and sending e-mails and textmessages.“[The iPhone application]is an important rst step forus in our quest to make the
 AFRO
far more availableto people who need to havequick access to their news,”Oliver said.AFRO Web managerWilliam Parschalk addedthat the new application willenable readers full accessto news from District of Columbia, Prince George’sCounty and Baltimore, aswell as sports and nationalissues. “This is a great wayfor us to connect with readerson the go,” Parschalk said.“We’d like readers to have asmany options as possible toaccess their
 AFRO
news...asnew technology and mediumsof communication continue toopen up.”Oscar Robinson, a RadioShack manager in NortheastWashington, said smartphonesare becoming the latest trendamong cellular customers.“All phones are essentiallybecoming smartphonesbecause they can do somuch,” said Robinson. “Theyhave operating systemsthat are usually going to beAndroid, Windows or Safari- which means that they runon their own networks to giveowners better access to manyof the latest applications.”While readers’ access tothe new application wouldnot necessarily put the
 AFRO
 ahead of the times, beingthe rst Black newspaper toshowcase this technologicalinnovation neverthelessmakes this a signicant event.“It’s not too manyweeklies that we’re aware of that have iPhone applicationsat all, and as far as I cantell, we’re the rst African-American newspaper to havesuch,” Oliver said. “Butwe’ve always recognizednew technology as being animportant tool to better servethe ever changing needs of our readership.”Oliver assured thatimplementation of theapplication will have nobearing on readers who preferhard copies of the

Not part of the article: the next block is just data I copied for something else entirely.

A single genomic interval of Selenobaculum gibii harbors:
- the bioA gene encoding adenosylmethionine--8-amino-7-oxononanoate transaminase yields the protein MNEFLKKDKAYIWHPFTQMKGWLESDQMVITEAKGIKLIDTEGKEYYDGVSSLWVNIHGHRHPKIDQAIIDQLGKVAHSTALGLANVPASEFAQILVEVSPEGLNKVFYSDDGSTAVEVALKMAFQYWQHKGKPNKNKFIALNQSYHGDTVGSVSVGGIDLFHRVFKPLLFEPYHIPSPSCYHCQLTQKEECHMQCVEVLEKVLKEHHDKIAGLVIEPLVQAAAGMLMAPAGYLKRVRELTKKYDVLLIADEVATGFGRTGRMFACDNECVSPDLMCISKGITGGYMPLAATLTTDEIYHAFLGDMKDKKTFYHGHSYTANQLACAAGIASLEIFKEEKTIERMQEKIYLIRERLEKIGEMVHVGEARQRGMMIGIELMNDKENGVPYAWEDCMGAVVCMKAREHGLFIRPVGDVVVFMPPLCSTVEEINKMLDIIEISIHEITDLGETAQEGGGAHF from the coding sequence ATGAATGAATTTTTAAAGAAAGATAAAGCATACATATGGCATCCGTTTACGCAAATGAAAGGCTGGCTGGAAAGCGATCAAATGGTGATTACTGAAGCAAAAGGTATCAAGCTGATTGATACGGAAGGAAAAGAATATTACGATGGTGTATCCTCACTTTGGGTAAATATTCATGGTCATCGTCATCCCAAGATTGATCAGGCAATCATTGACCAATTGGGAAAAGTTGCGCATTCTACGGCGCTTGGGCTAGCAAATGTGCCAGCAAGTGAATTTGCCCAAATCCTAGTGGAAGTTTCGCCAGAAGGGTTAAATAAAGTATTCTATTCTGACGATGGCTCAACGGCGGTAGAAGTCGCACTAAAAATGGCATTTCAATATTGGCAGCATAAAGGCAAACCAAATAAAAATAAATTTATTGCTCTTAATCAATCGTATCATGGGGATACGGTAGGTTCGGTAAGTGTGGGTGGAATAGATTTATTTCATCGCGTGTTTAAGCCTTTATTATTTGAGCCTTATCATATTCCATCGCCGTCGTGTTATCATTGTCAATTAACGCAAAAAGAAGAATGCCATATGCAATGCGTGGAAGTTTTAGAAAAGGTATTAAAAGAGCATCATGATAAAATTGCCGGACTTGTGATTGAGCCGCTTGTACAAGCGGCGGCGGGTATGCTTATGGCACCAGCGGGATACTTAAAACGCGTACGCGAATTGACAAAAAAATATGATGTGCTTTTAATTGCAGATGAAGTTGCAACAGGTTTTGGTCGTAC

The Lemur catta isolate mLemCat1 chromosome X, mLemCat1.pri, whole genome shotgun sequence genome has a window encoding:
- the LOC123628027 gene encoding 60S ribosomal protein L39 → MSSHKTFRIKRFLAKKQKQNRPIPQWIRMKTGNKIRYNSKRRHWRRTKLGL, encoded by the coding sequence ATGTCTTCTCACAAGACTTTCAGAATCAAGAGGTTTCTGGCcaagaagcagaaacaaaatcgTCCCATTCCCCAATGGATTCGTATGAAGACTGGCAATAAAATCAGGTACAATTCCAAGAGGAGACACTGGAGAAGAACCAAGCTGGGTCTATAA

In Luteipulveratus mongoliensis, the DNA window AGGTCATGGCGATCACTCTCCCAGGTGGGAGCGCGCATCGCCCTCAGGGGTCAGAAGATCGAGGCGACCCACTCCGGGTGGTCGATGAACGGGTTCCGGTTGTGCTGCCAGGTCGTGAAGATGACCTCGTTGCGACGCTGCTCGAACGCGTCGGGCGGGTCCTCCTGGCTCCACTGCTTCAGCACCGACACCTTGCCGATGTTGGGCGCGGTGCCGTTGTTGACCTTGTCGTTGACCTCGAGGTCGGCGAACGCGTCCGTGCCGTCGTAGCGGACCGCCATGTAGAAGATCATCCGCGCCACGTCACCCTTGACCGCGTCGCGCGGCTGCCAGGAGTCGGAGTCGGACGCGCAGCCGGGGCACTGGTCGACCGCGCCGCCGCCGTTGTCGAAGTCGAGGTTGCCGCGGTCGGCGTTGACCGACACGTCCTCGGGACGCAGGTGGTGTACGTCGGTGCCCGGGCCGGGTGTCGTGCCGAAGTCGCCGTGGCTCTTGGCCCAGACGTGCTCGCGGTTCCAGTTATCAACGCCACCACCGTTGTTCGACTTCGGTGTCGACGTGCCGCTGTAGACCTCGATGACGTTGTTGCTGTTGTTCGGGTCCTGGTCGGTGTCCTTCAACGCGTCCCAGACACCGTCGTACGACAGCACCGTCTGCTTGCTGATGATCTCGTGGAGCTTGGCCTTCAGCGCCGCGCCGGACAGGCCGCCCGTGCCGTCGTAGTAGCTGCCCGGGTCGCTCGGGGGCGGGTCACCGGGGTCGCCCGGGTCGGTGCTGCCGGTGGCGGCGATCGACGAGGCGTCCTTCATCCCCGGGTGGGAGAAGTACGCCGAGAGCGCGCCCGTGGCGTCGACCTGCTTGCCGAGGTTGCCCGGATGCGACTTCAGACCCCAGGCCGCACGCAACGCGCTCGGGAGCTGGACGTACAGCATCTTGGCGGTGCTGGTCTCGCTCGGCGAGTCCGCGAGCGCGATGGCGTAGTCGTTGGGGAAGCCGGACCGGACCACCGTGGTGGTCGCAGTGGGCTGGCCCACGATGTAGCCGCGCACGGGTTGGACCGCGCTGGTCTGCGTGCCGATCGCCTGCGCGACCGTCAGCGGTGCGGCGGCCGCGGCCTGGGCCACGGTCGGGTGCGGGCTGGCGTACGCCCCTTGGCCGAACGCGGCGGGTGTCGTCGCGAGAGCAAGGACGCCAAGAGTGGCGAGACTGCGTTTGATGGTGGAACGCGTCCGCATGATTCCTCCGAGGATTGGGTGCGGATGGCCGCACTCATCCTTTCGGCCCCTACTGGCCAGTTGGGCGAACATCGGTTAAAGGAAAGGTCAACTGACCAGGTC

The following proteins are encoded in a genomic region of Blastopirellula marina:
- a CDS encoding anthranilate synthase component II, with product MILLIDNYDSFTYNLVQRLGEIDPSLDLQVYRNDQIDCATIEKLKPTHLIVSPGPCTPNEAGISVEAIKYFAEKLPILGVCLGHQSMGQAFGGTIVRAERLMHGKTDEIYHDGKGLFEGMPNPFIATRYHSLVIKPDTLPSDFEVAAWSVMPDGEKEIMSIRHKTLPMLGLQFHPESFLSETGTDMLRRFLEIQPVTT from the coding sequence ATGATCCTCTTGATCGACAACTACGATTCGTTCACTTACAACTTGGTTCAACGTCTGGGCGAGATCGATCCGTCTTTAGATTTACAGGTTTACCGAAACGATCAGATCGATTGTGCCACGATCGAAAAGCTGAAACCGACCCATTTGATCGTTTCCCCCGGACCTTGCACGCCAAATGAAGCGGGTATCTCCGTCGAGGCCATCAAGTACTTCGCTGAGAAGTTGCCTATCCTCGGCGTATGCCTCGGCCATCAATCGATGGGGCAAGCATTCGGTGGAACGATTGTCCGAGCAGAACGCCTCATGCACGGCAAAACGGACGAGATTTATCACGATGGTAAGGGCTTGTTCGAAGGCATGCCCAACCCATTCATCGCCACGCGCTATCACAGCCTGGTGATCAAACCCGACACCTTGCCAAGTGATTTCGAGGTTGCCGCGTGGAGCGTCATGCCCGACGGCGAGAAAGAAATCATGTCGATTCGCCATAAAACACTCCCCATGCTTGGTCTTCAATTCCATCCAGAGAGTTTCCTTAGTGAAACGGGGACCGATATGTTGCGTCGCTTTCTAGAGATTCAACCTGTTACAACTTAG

AFRO
.“People will still be able tobuy the
 AFRO
where theynormally pick it up.” Oliversaid. “But additionally, thisnew iPhone applicationwill facilitate greater accessto the growing volume of current late breaking newswe continue to post on ourwebsite.“Among the manyprograms we currently haveon the drawing board is theultimate expansion of thisnew iPhone application toother smartphone platformsand eventually to the iPad andother tablet formats as well.Our objective continues tobe to expansively deliver theinformation news to the ourcommunity “news sites.“[This is] just anotherway of using the digitalenvironment to focuson some of the pressingneeds of the businessesand the unemployed in ourcommunity,” said
 AFRO
 Publisher Jake Oliver.“We believe this is a greatopportunity for making theseinteractions easy and almostinstantaneous.”
To learn more about thenew online employment center, please go to afro.com or call the Advertising Department at 410-554-8289.
Employment Center
Continued from A1
iPhone Application
Continued from A1Continued from A1Continued from A1
Health Care Reorm
of their income. Also, mid-sized companieswill be charged $2,000 per worker if theydon’t provide federal health care subsidies forall employees.But the federal measure’s benets faroutweigh any negatives, said Ruppersberger.“The average family pays over $13,000for annual premiums,” he said. “If we didnothing, the premiums would be $25,000in 10 years. We could not afford that as acountry.”Ruppersberger told health fair attendees“not to worry” about a possible repeal of health care reform in the House becauseit would not survive a Senate vote orpresidential veto.“I feel strongly that this health care billwill move forward,” he said.
Finance Ofcials
Steele Drops Out o RNC Race
Wisconsin’s Priebus Is New Chairman
Wisconsin’s Reince Priebuswill replace Michael Steele(pictured) as GOP chairman.
“The party wants a technocrat - somebody who won’t be in the media.” 
 AP Photo